In advance of the April 10 election for the New Port Richey City Council, Patch talked with the candidates for their views on issues facing the city.
There are . The two top vote-getters will each win a seat.
Here's our Q & A with DeBella Thomas. This is a three-part feature. Our profiles with candidates Eric Rhodes and Bill Phillips will appear on Tuesday and Wednesday.
- Councilwoman Judy DeBella Thomas served one-year on the council in 2008 and was elected in 2009 for a three-year term. She is seeking re-election for her second term this year.
- DeBella Thomas has lived in New Port Richey since 1978
- Works for Advanced Research Institute, starting in June 2011
- Worked as executive director of Greater New Port Richey Main Street program from August 2001 to October 2010
- Married with three children and four grandchildren\
Q: What makes you the best candidate for this position?
A: DeBella Thomas pointed to the four years she has served on the city council and the 34 years she has lived in the city. She also was director of the Main Street program for 10 years after she and her husband had an insurance agency in the city during the 1990s.
“All of these things combined make me a good candidate. It gives me a perspective that I believe is unique.”
Q: How would you address projections of a possible budget shortfall in the next fiscal year?
A: “I go over the budget line by line. The first order of business is to find any waste or duplication of services.”
She said difficult financial times have already meant cuts to personnel and services while testing city workers who have not had raises in four years.
“There have been constraints on personnel in response to the budget. The staff are really stretched pretty thin.”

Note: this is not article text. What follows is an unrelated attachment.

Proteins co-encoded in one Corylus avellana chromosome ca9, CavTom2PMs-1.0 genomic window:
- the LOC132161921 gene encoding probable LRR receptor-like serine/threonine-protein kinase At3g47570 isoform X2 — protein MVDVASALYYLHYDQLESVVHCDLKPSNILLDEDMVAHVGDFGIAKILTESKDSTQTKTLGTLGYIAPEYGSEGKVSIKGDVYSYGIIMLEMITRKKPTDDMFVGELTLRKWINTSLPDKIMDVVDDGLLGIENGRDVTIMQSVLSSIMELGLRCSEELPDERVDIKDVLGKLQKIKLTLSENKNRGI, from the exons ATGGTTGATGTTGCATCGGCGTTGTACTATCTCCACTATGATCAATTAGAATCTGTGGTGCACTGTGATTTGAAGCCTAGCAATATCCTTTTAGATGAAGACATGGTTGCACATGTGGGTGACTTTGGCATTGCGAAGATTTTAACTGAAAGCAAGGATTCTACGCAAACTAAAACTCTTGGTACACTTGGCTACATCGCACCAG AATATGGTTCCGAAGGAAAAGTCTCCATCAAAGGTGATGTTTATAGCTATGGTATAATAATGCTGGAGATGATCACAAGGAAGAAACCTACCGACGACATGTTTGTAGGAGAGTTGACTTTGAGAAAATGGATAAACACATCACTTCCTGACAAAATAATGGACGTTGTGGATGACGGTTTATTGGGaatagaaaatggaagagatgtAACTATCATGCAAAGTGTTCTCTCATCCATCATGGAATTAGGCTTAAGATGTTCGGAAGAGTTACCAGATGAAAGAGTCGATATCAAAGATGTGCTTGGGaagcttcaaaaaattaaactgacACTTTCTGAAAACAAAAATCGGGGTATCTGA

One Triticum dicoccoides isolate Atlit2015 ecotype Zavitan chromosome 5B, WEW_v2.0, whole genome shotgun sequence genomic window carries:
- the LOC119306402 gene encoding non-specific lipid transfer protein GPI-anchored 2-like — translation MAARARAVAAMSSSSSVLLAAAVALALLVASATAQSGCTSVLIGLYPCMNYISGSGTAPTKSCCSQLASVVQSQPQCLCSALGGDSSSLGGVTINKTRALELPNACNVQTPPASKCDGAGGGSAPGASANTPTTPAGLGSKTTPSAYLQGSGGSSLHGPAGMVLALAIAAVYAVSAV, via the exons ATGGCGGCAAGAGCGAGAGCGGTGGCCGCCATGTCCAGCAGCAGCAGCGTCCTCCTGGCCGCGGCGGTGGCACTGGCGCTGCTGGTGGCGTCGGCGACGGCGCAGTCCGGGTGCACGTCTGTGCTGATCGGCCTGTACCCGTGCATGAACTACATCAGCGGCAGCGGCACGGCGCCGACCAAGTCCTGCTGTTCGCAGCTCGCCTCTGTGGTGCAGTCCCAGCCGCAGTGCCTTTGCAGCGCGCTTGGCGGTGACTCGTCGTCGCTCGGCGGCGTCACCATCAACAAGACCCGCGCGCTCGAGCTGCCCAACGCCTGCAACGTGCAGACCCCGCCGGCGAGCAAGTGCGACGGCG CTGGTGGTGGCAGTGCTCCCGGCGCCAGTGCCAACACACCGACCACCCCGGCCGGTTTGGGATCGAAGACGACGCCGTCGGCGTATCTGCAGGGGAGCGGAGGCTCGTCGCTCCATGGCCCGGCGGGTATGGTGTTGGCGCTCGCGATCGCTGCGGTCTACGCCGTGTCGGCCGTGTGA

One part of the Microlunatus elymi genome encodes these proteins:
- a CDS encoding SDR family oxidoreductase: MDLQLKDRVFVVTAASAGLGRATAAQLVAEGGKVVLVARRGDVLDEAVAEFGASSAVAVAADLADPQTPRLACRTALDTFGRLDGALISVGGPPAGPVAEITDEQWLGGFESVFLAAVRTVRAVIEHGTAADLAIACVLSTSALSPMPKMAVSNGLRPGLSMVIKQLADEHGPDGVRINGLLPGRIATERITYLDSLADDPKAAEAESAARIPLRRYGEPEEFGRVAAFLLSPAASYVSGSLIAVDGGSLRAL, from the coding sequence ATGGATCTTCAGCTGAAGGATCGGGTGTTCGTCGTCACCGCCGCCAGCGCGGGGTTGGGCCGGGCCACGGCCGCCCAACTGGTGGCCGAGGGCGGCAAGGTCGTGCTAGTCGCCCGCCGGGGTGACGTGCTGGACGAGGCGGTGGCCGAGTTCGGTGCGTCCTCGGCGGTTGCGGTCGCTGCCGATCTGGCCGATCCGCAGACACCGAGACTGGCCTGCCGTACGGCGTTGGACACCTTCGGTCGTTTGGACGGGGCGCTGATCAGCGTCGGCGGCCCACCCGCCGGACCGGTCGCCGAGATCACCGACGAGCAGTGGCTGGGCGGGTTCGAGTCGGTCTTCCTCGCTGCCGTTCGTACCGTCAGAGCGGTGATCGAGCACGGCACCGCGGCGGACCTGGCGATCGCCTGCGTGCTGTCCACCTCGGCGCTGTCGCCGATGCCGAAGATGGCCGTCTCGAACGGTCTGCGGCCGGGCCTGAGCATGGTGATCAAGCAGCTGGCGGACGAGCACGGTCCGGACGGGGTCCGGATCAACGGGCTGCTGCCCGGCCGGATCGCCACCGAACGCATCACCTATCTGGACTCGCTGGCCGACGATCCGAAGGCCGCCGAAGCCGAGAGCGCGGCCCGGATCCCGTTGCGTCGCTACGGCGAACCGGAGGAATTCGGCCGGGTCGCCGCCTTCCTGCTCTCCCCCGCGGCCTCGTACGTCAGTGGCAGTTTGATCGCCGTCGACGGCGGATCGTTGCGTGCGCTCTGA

Q: Are cutting services, raising taxes or fees among the possible solutions?
A: “I don’t see raising taxes.”
She said there may be some fee changes for the recreation department, but doesn’t anticipate a tax increase.
Q: Redevelopment continues to be a major issue for the city. What would you want to change to spur redevelopment?
“I think I’d like to change the process to make it easier and more transparent for developers coming into the city. We need to cut through the red tape. I hear too often it’s difficult to work with the city.”
One way would be to make the process easier for anyone to follow and understand without getting mired in technical government language, she said.
“We need to speak simply to people who come into the city. The city needs to just adopt a business-friendly attitude.”
She pointed to a conference between developers, landlords, tenants, city officials and other businesses in 2004 that yielded better understanding among all sides and opened communication. “Perhaps we need to come around to something like that again.”
Q: How should the Hacienda Hotel be redeveloped?
“It will be wonderful to have the Hacienda back to what it once was. The building itself must be preserved. It’s in our mission as a Main Street city to preserve historic buildings.”
She said others have expressed interest in taking part in the project.
“It’s exciting to see where we will go.”
Q: What should be done to get the Main Street Landing project moving forward?
A: “It is moving forward and we are seeing progress.”
Q: Should the city provide all or some of the redevelopment money the developer of Main Street Landing is asking for?
A: “It’s not really the city’s place to use tax money but cities can be very creative when working with developers.”
She said cities can help in other ways without using taxes to help or lure developers and projects.
“We need to keep looking at the prize.”
Q: Do you think the city has a crime problem?
A: “Every city has a crime problem but I’m confident the police chief and staff are doing an excellent job.”
She pointed to community efforts by the department to educate people about synthetic marijuana and its dangers.
“The police department is being very proactive. It needs to be addressed on a grassroots level.”
Q: What should be done to address deficits at the recreation center?
A: “We are looking at the fee structure. We need to look at the fee structure across the board. I think we’re coming up with a fee schedule that’s very equitable.”
She said the city has a goal of revenue meeting 60 percent of the center’s expenses and revenue has reached 44 percent. Efforts to increase the types of use and marketing should push the center closer to that goal.
“I’m enthused about the things we’re putting in place. I see the recreation center as a major asset and benefit to the city.”